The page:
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I hope this reply isn't too long, but I'm a fan of disclosing source code to back up results.

The short of it is that I get 50 MB/sec when processing files line/by/line in Perl.

Perl file performance is near and dear to my heart, since I routinely work on multi-gigabyte files. I wrote a benchmark program a little while ago to help me to stay with Perl, because performance was tempting me to go to C++ or to bypass Perl's buffering and do it myself (with large sysread calls).

I ran this on a file that was exactly 100 MB long, with lots of small lines, so a somewhat worst-case for a naive line-at-a-time approach. This is a UTF-8 file, and I was particularly interested to figure out why my unicode-file reading was so pitifully slow on a Windows machine.

So my fix was to start specifying ":raw:perlio:utf8" on my file handles, and I got a 6x improvement in speed.

Line-at-a-time, default layers 100.0 MB in 12.012 sec, 8.3 MB/sec Line-at-a-time, :raw:perlio 100.0 MB in 1.837 sec, 54.4 MB/sec Line-at-a-time, :raw:perlio:utf8 100.0 MB in 2.021 sec, 49.5 MB/sec Line-at-a-time, :win32:perlio 100.0 MB in 1.805 sec, 55.4 MB/sec Slurp-into-scalar, default layers 100.0 MB in 0.182 sec, 550.1 MB/sec Slurp-into-scalar, :raw:perlio 100.0 MB in 0.065 sec, 1548.0 MB/sec Slurp-into-scalar, :raw:perlio:utf8 100000000 on disk, 99999476 in memory 100.0 MB in 0.129 sec, 778.1 MB/sec Slurp into scalar with sysopen/sysread (single read) 100.0 MB in 0.034 sec, 2976.2 MB/sec

Here's the code. Yes, pretty crude, but it was enough to tell me what I was doing wrong - PerlIO is the win.

The ridiculously large numbers are because the file gets into the Win32 file cache and stays there. That's actually a plus for my benchmark because it shows me where my bottlenecks are. The large sysread numbers are because no postprocessing is being done, e.g. breaking the file up into lines. Since 55 MB/sec is enough for me at the moment, I'm not looking at writing my own buffering/line processing code just yet.

But it also shows that perlio is imposing a tax compared to pure sysread. So maybe someday I'll look at the PerlIO code and see if there's some useful optimizations that won't pessimize something else.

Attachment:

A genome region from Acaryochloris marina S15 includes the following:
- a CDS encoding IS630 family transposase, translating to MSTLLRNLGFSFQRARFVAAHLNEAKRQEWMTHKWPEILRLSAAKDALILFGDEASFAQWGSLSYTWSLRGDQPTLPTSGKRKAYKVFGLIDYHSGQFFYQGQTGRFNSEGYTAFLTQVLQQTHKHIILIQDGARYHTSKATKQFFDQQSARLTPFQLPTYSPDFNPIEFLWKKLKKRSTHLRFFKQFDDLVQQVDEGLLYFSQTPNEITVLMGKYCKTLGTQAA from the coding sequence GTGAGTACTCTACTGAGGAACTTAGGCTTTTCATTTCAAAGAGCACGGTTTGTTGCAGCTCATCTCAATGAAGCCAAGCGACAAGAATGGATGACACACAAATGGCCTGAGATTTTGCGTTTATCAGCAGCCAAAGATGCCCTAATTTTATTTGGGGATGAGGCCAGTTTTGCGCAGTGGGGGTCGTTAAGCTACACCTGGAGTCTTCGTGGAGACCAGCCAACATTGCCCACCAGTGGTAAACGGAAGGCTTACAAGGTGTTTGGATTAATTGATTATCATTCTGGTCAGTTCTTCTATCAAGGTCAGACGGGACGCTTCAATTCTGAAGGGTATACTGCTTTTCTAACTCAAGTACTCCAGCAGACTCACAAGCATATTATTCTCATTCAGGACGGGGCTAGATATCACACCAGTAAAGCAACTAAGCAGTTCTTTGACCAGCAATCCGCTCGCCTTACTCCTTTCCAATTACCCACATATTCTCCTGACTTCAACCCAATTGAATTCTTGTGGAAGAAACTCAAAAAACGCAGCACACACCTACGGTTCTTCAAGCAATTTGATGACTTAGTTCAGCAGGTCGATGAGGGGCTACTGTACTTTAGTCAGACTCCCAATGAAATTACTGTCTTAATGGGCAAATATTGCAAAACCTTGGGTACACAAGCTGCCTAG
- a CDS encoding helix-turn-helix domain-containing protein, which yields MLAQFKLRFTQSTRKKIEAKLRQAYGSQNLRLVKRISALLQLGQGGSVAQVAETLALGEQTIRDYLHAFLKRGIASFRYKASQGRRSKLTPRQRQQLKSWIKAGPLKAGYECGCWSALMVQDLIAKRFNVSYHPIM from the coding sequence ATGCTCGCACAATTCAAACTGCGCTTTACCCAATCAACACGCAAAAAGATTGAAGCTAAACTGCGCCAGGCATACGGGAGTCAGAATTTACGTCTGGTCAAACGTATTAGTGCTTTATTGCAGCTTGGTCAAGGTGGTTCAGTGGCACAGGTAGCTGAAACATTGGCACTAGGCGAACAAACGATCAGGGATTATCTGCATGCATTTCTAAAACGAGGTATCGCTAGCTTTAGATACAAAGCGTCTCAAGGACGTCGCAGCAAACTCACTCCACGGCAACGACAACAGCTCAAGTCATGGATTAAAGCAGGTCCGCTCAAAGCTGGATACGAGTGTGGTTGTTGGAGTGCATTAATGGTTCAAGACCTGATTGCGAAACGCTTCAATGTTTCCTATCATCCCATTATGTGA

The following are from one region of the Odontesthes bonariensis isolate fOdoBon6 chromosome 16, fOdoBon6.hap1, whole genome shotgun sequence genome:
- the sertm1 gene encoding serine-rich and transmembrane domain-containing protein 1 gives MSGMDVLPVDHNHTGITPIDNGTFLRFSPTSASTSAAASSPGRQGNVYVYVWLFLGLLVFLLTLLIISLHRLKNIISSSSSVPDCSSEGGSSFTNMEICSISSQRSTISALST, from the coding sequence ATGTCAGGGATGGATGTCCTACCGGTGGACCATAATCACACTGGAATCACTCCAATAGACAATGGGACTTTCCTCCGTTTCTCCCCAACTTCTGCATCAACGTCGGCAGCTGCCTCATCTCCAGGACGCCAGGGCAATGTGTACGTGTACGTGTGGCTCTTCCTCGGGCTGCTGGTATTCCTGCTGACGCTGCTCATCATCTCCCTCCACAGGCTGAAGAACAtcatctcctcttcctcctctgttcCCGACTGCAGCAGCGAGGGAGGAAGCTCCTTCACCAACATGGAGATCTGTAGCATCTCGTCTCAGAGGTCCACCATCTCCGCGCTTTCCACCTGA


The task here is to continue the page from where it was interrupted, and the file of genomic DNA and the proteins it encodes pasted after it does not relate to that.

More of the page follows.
#!/usr/bin/perl use strict; use warnings; use utf8; use Fcntl qw(); use Time::HiRes qw(); my $testfile = shift or die "Specify a test file"; die "$testfile doesn't exist" unless -f $testfile; my @benchmarks = ( \&bench1_native, # \&bench1_raw, # \&bench1_mmap, \&bench1_raw_perlio, \&bench1_raw_perlio_utf8, \&bench1_win32, \&bench2_native, \&bench2_raw_perlio, \&bench2_raw_perlio_utf8, \&bench3 ); foreach my $bench (@benchmarks) { my ($secs, $bytes, $lines) = $bench->($testfile); my $mb = $bytes / 1_000_000; print sprintf(" %.1f MB in %.3f sec, %.1f MB/sec\n", $mb, $secs, +$mb / $secs); print sprintf(" %1.fK lines, %.2f KL/sec\n", $lines / 1_000, ($li +nes / 1_000) / $secs) if defined($lines); } # ------------------------------------------------------------------ # Read a line at a time with <fh> sub bench1_native { return bench1_common(@_, "Line-at-a-time, default +layers", "<"); } sub bench1_raw { return bench1_common(@_, "Line-at-a-time, :raw", "<:r +aw"); } sub bench1_mmap { return bench1_common(@_, "Line-at-a-time, :raw:mmap" +, "<:raw:mmap"); } sub bench1_raw_perlio { return bench1_common(@_, "Line-at-a-time, :raw +:perlio", "<:raw:perlio"); } sub bench1_raw_perlio_utf8 { return bench1_common(@_, "Line-at-a-time, + :raw:perlio:utf8", "<:raw:perlio:utf8"); } sub bench1_win32 { return bench1_common(@_, "Line-at-a-time, :win32:pe +rlio", "<:win32:perlio"); } sub bench1_common { my ($file, $prompt, $discipline) = @_; print "\n$prompt\n"; open(my $fh, $discipline, $file) or die; my $size = -s $fh; # my $lines = 0; my $bytes = 0; my $start_time = Time::HiRes::time(); while (<$fh>) { use bytes; # $lines += 1; $bytes += length($_); } my $end_time = Time::HiRes::time(); close($fh); print " $size on disk, $bytes in memory\n" if $bytes != $size; my $secs = $end_time - $start_time; # return ($secs, $size, $lines); return ($secs, $size); } # ------------------------------------------------------------------ sub bench2_native { return bench2_common(@_, "Slurp-into-scalar, defau +lt layers", "<"); } sub bench2_raw_perlio { return bench2_common(@_, "Slurp-into-scalar, : +raw:perlio", "<:raw:perlio"); } sub bench2_raw_perlio_utf8 { return bench2_common(@_, "Slurp-into-scal +ar, :raw:perlio:utf8", "<:raw:perlio:utf8"); } # Read whole file with <fh> sub bench2_common { my ($file, $prompt, $discipline) = @_; print "\n$prompt\n"; open(my $fh, $discipline, $file) or die; my $size = -s $fh; local $/ = undef; my $buf = ""; vec($buf, $size, 8) = 0; my $start_time = Time::HiRes::time(); $buf = <$fh>; my $end_time = Time::HiRes::time(); close($fh); my $bufsize = length($buf); # die "file is $size but got $bufsize" unless $bufsize == $size; print " $size on disk, $bufsize in memory\n" if $bufsize != $size +; my $secs = $end_time - $start_time; return ($secs, $size); } # ------------------------------------------------------------------ # Read whole file with sysopen/sysread sub bench3 { my ($file) = @_; print "\n"; print "Slurp into scalar with sysopen/sysread (single read)\n"; sysopen(my $fh, $file, Fcntl::O_RDONLY | Fcntl::O_BINARY) or die; my $size = -s $fh; local $/ = undef; my $buf = ""; vec($buf, $size, 8) = 0; my $start_time = Time::HiRes::time(); my $count = sysread($fh, $buf, $size); my $end_time = Time::HiRes::time(); die "read error: $!" unless defined($count) && $count == $size; close($fh); my $bufsize = length($buf); die "file is $size but got $bufsize" unless $bufsize == $size; my $secs = $end_time - $start_time; return ($secs, $size); }

In reply to Re: Perl's poor disk IO performance by Anonymous Monk
in thread Perl's poor disk IO performance by TROGDOR

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